A Taste of the Singapore Tuning Scene
Singapore. The city state known for its great views, good food, friendly people, and more recently the setting for Crazy Rich Asians - not to say there aren’t real crazy rich Asians living there, mind you. Simply go around town and you’ll see an abundance of both luxury and supercars driving about. In fact, standing along Orchard road would already treat you to an eyeful of these expensive machines. Should you be lucky you might even get a glimpse of the rarer hypercars around town… if you know where to find them.
But what about Singapore’s aftermarket scene? Sure you’ll see a newish Civic or Corolla with a decent set wheels once in awhile, but think of the last time you saw a highly coveted Japanese import in Singapore such as an Evo or an EG6? Prior to this trip, I can’t really remember if I ever saw any.
For those of you who don’t know, Singapore is very strict when it comes to modifications. Even things as simple as changing your wheels to aftermarket ones could land you in trouble with authorities. With that, you’d expect Singapore to be one of the last places to have a tuner scene.
You’d be wrong about that though.
Having been in Singapore in October, I happened to chance upon a Skyline and Silvia meet happening at the Newton Hawker Center (The place they filmed the hawker dining scene in Crazy Rich Asians; really good food and beer). While I didn’t know any of them, one of the guys in a 180SX told me that they were going for a run, and even offered me a ride. Unfortunately, I had other duties to attend to and I couldn’t join them. That isn’t the end of the story though.
Thanks to the power of social media, I got to chat with Zolene, the owner of this white Evo 9 which I saw at Newton, and managed to schedule a shoot with some of her friends the day after. Because the shoot was held last minute on a Sunday night, only a handful of people were expected to come out.
After being picked up at the hotel, we went to a quiet stretch of road just behind Marina Bay Sands, and waited for Zolene’s friends to arrive. The lack of both foot and vehicular traffic made it a great place to shoot while waiting for the rest of the convoy to arrive. Safe to say, the first car really did catch me by surprise.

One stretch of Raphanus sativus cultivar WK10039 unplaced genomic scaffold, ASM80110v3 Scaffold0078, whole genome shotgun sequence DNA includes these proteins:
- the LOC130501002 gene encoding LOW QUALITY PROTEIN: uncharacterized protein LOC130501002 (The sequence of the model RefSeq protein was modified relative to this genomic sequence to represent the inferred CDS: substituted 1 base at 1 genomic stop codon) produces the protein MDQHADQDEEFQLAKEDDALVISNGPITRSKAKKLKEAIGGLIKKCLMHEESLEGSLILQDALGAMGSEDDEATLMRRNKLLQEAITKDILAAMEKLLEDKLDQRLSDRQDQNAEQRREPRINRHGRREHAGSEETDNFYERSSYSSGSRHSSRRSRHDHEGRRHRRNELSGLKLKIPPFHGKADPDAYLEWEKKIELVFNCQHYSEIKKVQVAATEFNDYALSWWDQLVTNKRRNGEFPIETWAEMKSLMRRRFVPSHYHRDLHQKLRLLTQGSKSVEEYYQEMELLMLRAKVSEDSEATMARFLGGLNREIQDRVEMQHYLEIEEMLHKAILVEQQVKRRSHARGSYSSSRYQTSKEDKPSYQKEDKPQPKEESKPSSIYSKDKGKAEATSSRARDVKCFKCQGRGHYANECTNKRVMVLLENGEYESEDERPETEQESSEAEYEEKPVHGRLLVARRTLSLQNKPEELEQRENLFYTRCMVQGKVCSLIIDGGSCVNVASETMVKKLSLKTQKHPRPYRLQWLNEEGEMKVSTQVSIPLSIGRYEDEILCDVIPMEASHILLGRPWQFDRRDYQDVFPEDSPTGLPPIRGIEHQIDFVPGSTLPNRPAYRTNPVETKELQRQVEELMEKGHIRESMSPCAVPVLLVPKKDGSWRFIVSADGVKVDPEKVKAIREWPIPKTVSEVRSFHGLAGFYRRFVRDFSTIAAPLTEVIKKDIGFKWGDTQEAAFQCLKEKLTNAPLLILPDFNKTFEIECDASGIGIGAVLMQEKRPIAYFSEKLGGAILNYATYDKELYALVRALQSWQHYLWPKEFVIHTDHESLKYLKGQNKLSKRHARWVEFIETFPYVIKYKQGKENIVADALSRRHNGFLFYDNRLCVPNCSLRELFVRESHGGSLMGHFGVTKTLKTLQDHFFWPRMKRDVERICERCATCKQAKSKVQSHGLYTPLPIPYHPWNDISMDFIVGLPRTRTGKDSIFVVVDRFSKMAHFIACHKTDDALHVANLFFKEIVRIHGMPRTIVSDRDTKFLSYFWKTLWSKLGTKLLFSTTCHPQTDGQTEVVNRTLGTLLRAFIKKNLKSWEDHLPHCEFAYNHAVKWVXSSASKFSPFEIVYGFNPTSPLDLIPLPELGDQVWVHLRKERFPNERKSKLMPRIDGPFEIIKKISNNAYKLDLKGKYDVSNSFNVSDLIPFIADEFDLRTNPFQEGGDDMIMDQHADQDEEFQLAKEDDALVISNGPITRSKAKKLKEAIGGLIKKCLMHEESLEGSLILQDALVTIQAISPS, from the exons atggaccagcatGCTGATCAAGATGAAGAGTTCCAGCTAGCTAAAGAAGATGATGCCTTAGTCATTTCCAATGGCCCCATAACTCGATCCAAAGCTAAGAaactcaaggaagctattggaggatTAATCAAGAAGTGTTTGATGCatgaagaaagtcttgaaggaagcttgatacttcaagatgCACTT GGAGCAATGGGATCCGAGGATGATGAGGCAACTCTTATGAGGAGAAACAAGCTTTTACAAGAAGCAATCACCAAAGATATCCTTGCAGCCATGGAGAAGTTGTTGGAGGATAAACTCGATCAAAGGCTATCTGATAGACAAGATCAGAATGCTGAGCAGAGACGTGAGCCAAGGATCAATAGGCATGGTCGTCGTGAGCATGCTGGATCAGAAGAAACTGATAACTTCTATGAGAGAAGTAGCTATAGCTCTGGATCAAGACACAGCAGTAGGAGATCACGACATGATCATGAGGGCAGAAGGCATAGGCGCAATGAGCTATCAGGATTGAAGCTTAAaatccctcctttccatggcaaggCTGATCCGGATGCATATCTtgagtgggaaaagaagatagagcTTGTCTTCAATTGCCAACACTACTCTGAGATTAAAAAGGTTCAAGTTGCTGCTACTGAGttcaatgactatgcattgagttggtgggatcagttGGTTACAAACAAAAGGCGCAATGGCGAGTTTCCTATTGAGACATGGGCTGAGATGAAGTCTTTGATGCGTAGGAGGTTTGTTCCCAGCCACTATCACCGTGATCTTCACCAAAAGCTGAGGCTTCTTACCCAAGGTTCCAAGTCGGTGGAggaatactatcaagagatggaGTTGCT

While Ferrari’s and Porsches are an abundance in Singapore, oddly enough a humble EG6 Civic stands out as a rare piece. That’s what came to my mind when Ben arrived in his track-prepped EG hatch. Wide fenders, AP Racing brakes and grippy Bridgestone RE-71R tires proved this Civic meant business. Under the hood, it is ‘mostly stock’ given how modifications are illegal. Still, it didn’t stop Ben from fitting a full exhaust.
As the night went on, more and more people arrived. A stanced hawkeye WRX was one of the last cars I expected to see. I mean, stance in Singapore? I just hope he doesn’t get caught. An Evo X, Audi A6, and an FD2 Civic were the last to arrive. Honestly, I was craving to see more. But given the circumstances, I’m already thankful for getting the chance to see a slice of the car scene in the country.
One thing I noticed about Singapore is that the country seems to sleep early. That or it was because it was a Sunday night/early Monday morning. At around 2 to 3 AM, the roads were already quiet with almost no cars driving around. This made it the perfect time to go for a run and shoot rollers.
I have to say, it is a completely different experience going for a late night run in Singapore. Unlike in the Philippines where the police are “more lenient” at night, it isn’t quite the same in SG considering how strict they are with almost everything. Well that’s what I thought at the back of my head at the time. But the guys seem to know what they’re doing already, and eventually I got to relax and enjoy it. It also gave me a view of Singapore that no other tourist could ever see. I didn’t think i’d see buildings around town go by in a blur after all.
The following day I caught up with Zolene and got to see some of the rarer cars in the area including a Golf R and an Evo 9 MR. The one that really piqued my interest though was the Evo Wagon. Considering there were only 2500 of these sold in Japan, seeing one in Singapore was quite a treat.
Sadly, I never got to see the rest of Singapore’s larger tuner scene. But, this small dip into it alone was more than enough to get me hooked. Hopefully, I get to see more the next time I go back.
Special thanks to Zolene, Ben, and the rest of the people who came out that night! I hope to see you guys again soon.
Words and Photos by Jose Altoveros